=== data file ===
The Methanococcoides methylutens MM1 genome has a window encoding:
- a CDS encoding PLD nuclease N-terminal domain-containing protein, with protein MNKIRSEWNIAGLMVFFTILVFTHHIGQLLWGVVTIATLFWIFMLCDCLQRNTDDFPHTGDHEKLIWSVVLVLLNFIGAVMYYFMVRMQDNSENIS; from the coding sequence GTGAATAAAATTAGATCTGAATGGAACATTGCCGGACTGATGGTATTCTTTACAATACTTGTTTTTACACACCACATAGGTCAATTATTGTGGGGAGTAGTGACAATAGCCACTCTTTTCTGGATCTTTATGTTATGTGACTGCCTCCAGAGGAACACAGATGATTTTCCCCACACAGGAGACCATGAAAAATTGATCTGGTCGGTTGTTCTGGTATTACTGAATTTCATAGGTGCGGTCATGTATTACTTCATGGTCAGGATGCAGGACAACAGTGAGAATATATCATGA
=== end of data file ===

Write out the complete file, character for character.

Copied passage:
The Methanococcoides methylutens MM1 genome has a window encoding:
- a CDS encoding PLD nuclease N-terminal domain-containing protein, with protein MNKIRSEWNIAGLMVFFTILVFTHHIGQLLWGVVTIATLFWIFMLCDCLQRNTDDFPHTGDHEKLIWSVVLVLLNFIGAVMYYFMVRMQDNSENIS; from the coding sequence GTGAATAAAATTAGATCTGAATGGAACATTGCCGGACTGATGGTATTCTTTACAATACTTGTTTTTACACACCACATAGGTCAATTATTGTGGGGAGTAGTGACAATAGCCACTCTTTTCTGGATCTTTATGTTATGTGACTGCCTCCAGAGGAACACAGATGATTTTCCCCACACAGGAGACCATGAAAAATTGATCTGGTCGGTTGTTCTGGTATTACTGAATTTCATAGGTGCGGTCATGTATTACTTCATGGTCAGGATGCAGGACAACAGTGAGAATATATCATGA